Nexus: The Jupiter Incident Review/Let’s Play Summary

This entry is part 6 of 6 in the series Nexus: The Jupiter Incident Review

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This week’s game was 2006’s Nexus: The Jupiter Incident, and the timing couldn’t be better (and honestly I did NOT plan it this way). Hot on the heels of a massive new patch provided by the new owners of the IP, Nordic Games, this newly updated version now natively supports HD resolutions, has fixed multiplayer and much more. This makes the game MUCH easier to run than the last time I tried, in which all kinds of wacky stuff needed to be done to get it even into widescreen. The last time I played it, I didn’t get far because it’s tooooooough, but this time I persevered, and damn if it wasn’t worth it. Check out my thoughts below, and thanks for reading.

How Easy Was it to Get Into?

Yes and no. The interface is pretty damned sweet, but the gameplay itself isn’t fully explained in the game or the manual, I feel. There is something of a tutorial going on, but it seems to skip stuff (or I missed it), meaning I was ill prepared for certain situations. The real shame here is the manual. It’s decent, but this game came out in a time when PC games came in DVD case-sized boxes, so manuals had to be trim. It’s sad because this game deserves a MUCH beefier manual, like Rules of Engagement-style beefy. Make no mistake, while the game has a pretty streamlined interface and excellent AI, it’s not the easiest thing in the world to just dive into. If you’re like me, you will fail, more than once, but it’ll be a learning experience to get you to the good stuff.

What Did You Think of The Game’s Usability?

I actually loved, LOVED the interface. Knowing my crew would take care of the minutae of maneuvering and I could give fairly general or specific orders made managing the game a breeze. I really loved how simple it was to, say, focus an attack on one ship’s engines while telling another ship to basically destroy the hull, then ordering your fighters protect a valuable target with just a few clicks. Between the streamlined interface and the active pause, it really helped me feel like something of a space admiral, which I loved a LOT.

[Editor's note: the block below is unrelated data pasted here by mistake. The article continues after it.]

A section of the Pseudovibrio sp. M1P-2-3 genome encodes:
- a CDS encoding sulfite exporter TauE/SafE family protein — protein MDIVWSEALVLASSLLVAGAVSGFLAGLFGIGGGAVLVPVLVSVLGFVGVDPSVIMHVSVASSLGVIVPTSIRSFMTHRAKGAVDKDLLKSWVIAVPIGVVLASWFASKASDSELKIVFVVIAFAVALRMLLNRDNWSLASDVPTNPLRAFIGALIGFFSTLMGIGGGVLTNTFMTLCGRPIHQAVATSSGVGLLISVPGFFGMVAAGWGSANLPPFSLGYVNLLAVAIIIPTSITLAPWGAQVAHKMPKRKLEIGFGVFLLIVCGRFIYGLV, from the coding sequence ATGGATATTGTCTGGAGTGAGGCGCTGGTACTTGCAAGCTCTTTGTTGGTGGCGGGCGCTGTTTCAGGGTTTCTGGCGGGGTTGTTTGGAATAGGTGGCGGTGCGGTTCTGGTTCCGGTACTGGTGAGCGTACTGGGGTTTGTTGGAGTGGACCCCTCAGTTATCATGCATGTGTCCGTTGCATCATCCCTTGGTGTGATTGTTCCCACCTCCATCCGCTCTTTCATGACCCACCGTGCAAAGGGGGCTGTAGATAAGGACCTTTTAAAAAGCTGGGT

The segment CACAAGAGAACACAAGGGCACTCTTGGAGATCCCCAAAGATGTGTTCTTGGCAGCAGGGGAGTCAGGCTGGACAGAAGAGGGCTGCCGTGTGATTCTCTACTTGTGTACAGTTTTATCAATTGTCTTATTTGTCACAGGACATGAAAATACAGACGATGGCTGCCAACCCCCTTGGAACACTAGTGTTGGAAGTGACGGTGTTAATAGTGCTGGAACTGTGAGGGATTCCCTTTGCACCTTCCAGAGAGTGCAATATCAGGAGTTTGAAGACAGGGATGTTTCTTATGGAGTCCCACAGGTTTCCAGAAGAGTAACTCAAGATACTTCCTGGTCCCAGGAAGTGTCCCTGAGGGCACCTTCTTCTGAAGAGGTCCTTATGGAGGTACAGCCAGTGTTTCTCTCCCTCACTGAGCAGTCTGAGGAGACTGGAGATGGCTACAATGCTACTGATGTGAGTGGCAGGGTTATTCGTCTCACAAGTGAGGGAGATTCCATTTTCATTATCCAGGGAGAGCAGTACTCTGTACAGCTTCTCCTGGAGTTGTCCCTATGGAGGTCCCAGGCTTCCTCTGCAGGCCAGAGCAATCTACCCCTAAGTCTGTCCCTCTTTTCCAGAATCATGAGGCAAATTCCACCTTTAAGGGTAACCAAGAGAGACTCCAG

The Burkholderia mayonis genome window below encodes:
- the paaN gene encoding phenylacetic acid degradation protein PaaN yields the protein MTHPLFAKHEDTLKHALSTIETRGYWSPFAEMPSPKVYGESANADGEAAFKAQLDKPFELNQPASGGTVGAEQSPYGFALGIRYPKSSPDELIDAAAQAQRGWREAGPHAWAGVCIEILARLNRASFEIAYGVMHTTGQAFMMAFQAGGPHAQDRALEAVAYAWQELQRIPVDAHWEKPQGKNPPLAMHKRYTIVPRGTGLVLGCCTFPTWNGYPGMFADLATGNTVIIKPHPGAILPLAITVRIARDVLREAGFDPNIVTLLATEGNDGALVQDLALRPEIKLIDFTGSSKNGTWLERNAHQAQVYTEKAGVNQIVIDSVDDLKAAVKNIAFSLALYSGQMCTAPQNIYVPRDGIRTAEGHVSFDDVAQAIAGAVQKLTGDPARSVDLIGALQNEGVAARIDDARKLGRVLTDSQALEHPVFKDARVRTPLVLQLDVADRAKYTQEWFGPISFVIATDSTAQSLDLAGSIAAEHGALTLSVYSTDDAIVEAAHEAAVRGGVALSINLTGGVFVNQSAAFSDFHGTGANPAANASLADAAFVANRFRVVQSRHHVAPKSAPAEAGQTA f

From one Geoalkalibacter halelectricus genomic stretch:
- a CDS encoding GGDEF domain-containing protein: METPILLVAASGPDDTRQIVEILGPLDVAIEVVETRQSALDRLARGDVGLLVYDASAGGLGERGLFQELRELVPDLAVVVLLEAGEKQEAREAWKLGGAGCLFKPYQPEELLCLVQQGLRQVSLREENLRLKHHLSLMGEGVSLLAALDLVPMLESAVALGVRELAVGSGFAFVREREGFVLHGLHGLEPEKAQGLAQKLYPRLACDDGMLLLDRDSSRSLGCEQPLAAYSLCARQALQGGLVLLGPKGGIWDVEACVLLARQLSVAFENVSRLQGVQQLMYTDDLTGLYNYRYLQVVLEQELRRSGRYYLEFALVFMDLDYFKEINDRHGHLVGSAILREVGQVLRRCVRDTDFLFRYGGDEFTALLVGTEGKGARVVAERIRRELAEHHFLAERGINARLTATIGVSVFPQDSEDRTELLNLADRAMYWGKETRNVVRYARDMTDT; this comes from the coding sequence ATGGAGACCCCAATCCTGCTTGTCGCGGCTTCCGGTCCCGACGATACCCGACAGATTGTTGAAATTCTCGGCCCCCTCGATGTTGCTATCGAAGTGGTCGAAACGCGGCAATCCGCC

Was the Gameplay Challenging and Fun?

This game does NOT mess around, no sir ree Bob it doesn’t. I failed on the third mission. Games made these days, I feel, go way easier on the player than Nexus does. If you make a mistake that will cost you a ship later, it doesn’t warn you, it just lets it happen. Despite this, I found the game a blast to play. The challenges it presents are fun and varied, the story is very intriguing, and the tactical nuance needed to play and enjoy the game is unlike many other space games you’ll play. This is a VERY challenging game, and it’s not nice to the player at ALL if they make a mistake, but it’s worth the failures.

Did you Find any Glaring Flaws with the Game?

Honestly, not really. This is a very well-polished and constructed game technically, story-wise, gameplay-wise and so on. I really couldn’t find anything that struck me as wrong or flawed with the game.

How Did it Look and Sound?

Amazing, just amazing. This game is a decade old now, and it looks better than a lot of space games that are coming out today. I don’t know the details of the engine they used, but it’s a marvel of sight and sound. The graphics are just detailed, delightful and marvelous to behold, but the sound…oh god the sound. Directional all the way, thunderous, bombastic and perfect. Hearing explosions change direction as you move the camera around, for example, was simply joyous. It’s just an amazing technical splendor they’ve constructed here. I can’t get over how just GOOD it looks and sounds. Sure there’s technically no sound in space, but this game doesn’t care. ;)

Are you going to Keep Playing It?

Actually yes I am. Now that I feel a bit more comfortable with it, and have a proper expectation that I’m gonna fail a bunch, I feel a lot better about striving to tackle this game. I also can’t wait to see what happens in the story, because it’s a really good, solid story! I like the characters, the world-building and so on, and I can’t wait to spend more time in this universe.

Which Were Your Favorite and Least Favorite Parts of The Game?

Favorite, honestly, was the sound design. I can’t get enough of how good this game sounds in my headphones. I don’t really have a least favorite part.

Should I Buy It?

If you have ANY interest at all in tactical capital ship combat, then yes, WHOLEHEARTEDLY YES. Even at its full price of $10, it’s a steal. Just go in with the expectation that this game will smack you down, and it won’t hold your hand, so you will fail. Once you accept that, however, you should be alright.

Conclusion

This game surprised me. The last time I played it, which was a long time ago, I wasn’t prepared for how bad I’d lose, and how frustrated I’d get, so after only a few missions, I shelved it, lacking the patience to continue. This time, however, with a better mindset, I found the game just delightful. The graphics, the sound, the gameplay, the story are all, so far, top notch. I’m told it eventually gets too hard later in the campaign, and most folks give up at a certain point, but I’ll find out that for myself in time. HOW DOES THIS NOT HAVE A SEQUEL?! The fact that the Kickstarter for its sequel failed still wounds me years later, honestly, because even though I’d not played much of this game when it came out, the love and dedication the developers had for it was fully evident. Let’s hope that, with a new IP holder, a sequel might yet someday happen, because this game deserves it. Thank you for reading!

Video Playlist

Screenshots

Series Navigation<< Let’s Play Nexus: The Jupiter Incident – Entry 5 – A Lot to Soak In ***

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